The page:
Riingo was a friendly place. One of the bartenders was an interesting fella. A bit of a screenwriter and actor, with a quick and sharp wit. We'd spend the time trying to out-clever each other, and he was a formidable opponent. And a pretty good bartender overall. This was certainly at the beginning of the cocktail revival, and while he didn't seem much interested in bartending as a vocation, he did spend a good amount of time thinking about cocktails and coming up with new ideas. It's hard to believe now, but, back then, finding a bartender who knew his ass from his elbow, at a hotel bar no less, was not the norm. It was exceptional.

But I didn't call this meeting to tell you about that bartender or my hobbies. I called it to tell you about this silly tuna sandwich that they had on the lunch menu. It was a standard order for me (often paired with a crisp, acidic white or hoppy beer). The sandwich was essentially seared tuna, served on ciabatta, with spicy mayo. That's it.

It almost sounds like a waste of perfectly good tuna. Or, it sounds like the world's greatest tuna sandwich.

I haven't had this sandwich in almost eight years. Gosh that seems like a very long time. I fixed this situation the other day, when I put my own together.

Salt and pepper the tuna and sear for 10 seconds on each side. Slice, across the grain as much as possible. Mix mayo and sriracha to make spicy mayo (this is essentially what the "spicy" is in spicy tuna rolls that you'll find at sushi places). Slather a baguette or other suitable bread with the spicy mayo, put the tuna in there, and that's it.

I decided to throw some thinly sliced cucumbers and scallions in as well, because why not.

Now get back to whatever it was that you were doing.




Shanghai 46: Shanghai-style Chinese in Fairfield, NJ

  Soup dumplings

Hunan Cottage is (thankfully) gone, and the Chengdu 23 people moved into the building on Rt 46 East, in Fairfield, NJ. But not with Sichuan-style food. This time, they've implemented a Shanghai-style restaurant (with a very silly-sounding name). Which is just wonderful news. It's called FU restaurant Shanghai 46 (name changed!.

Even better news is that the meal we recently has was immensely enjoyable, and no doubt an indicator of the good things to come.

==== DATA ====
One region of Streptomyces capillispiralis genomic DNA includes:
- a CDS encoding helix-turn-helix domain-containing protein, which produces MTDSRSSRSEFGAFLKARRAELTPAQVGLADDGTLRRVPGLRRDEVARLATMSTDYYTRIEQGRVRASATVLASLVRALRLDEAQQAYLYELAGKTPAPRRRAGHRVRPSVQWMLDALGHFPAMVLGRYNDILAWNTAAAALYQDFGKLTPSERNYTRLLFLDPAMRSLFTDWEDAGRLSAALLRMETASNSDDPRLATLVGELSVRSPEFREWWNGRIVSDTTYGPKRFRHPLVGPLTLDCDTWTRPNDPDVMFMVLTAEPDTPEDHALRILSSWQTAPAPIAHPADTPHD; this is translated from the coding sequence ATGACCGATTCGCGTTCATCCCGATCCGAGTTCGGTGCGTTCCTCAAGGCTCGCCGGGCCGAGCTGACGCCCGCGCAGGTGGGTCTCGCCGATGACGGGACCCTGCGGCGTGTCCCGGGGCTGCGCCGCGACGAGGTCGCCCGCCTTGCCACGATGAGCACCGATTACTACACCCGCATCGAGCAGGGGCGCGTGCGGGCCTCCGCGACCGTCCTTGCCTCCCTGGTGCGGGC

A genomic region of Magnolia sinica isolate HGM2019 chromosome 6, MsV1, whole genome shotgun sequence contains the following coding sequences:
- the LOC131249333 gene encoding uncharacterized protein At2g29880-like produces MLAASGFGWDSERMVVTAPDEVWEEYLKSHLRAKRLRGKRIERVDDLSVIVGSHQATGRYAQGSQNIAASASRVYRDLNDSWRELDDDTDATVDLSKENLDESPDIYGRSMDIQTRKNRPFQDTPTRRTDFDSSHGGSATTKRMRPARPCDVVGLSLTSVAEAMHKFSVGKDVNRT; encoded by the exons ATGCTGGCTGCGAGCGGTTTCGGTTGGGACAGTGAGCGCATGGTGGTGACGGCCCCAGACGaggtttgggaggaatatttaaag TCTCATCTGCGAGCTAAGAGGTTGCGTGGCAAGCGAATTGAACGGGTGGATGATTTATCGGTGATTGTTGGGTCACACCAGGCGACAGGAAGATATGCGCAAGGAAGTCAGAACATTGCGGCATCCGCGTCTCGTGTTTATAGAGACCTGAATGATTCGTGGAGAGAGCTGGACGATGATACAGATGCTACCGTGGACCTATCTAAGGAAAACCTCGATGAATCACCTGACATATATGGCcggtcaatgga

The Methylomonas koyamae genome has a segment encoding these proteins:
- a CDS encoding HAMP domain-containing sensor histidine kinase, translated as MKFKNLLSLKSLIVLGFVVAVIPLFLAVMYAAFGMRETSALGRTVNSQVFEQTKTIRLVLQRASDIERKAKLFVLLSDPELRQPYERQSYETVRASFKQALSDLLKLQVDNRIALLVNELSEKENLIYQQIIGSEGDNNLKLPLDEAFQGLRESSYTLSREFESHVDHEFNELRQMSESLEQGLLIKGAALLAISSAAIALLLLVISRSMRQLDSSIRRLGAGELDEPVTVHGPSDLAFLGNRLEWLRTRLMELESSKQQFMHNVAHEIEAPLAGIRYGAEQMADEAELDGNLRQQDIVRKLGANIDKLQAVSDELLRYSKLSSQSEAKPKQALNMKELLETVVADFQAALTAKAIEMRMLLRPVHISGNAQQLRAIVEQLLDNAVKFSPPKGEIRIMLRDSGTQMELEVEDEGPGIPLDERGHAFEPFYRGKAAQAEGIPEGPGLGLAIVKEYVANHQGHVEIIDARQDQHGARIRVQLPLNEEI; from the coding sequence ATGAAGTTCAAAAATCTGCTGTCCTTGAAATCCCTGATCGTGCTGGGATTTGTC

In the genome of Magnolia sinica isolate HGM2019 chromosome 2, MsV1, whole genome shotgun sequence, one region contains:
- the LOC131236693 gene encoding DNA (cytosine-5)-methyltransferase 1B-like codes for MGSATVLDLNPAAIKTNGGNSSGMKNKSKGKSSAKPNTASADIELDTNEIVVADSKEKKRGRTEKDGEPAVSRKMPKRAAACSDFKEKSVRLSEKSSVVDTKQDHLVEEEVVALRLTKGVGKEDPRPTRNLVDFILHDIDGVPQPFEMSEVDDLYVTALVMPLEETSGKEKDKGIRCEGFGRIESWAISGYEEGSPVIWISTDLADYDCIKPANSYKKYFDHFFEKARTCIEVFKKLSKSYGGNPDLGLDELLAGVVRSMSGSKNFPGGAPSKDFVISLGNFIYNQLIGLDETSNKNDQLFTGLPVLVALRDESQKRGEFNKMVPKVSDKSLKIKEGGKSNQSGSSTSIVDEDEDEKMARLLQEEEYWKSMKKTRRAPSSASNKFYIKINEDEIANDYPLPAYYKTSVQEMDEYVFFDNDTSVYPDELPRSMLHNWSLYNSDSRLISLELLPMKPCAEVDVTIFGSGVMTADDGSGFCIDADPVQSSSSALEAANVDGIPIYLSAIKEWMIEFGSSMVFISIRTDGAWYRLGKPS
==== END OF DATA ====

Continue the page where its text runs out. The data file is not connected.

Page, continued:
The menu is set up similarly to Chengdu 23's. In fact, if you don't look closely, you'd think they were the same. But this menu is filled with Shanghainese food. The standard Americanized stuff is in separate sections of the menu, and it's relatively clear which food is authentic cooking.

That authentic Shanghai-style cooking doesn't rely as heavily on the fermented, deep, rich flavors and oil-based sauces that Sichuan food often does. Shanghainese is more about the flavors of preserved vegetables and silky, almost understated sauces. Other than some of the protiens (sea cucumber, eel, jellyfish), it's hard to think that this food could be offensive or intimidating to anyone, even if they aren't familiar with authentic Chinese cooking. It's quite agreeable, and very approachable. So, you know, try it if you haven't. Or if you have, bring your dopey friends who claim "I don't like Chinese food," even though they've never actually had Chinese food.

So I was saying...

The staff was pleasant and accommodating. I can't help but give Hunan Cottage one final kick in the groin for being such unpleasant people when I note this.

We started off with a couple of selections from the dim sum menu, and then jumped into the entrees.

Leek pancake
Leek pancake

First up was a leek pancake (Fried Leek Dumpling on the menu) type of deal. We weren't expecting the flat thing that came to the table, but the fried pastry-like dough was filled with glorious leeks. As with much Shanghai food, the flavors were subtle and clean. This isn't the punch-you-in-the-throat flavor profile of Sichuan food. A little hot mustard did provide a welcome kick, though. I guess we weren't truly ready for such subtlety.

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S. Egidio: Neapolitan-style pizza in Ridgewood, NJ

S egidio ridgewood pizza

It took me a while, but I finally had a chance to grab a pie at S. Egidio, the small, Neapolitan-style pizza place on North Broad Street in Ridgewood, NJ.

While the dinner menu isn't very large to begin with, the lunch menu is even smaller. Some salads, sandwiches, meats, and pizza. Maybe even a pasta or two. Doesn't matter. I was there for the pizza.

I went right for a Margherita pie. A better baseline for comparison you will not find. And I caved and ordered soppressata as a topping.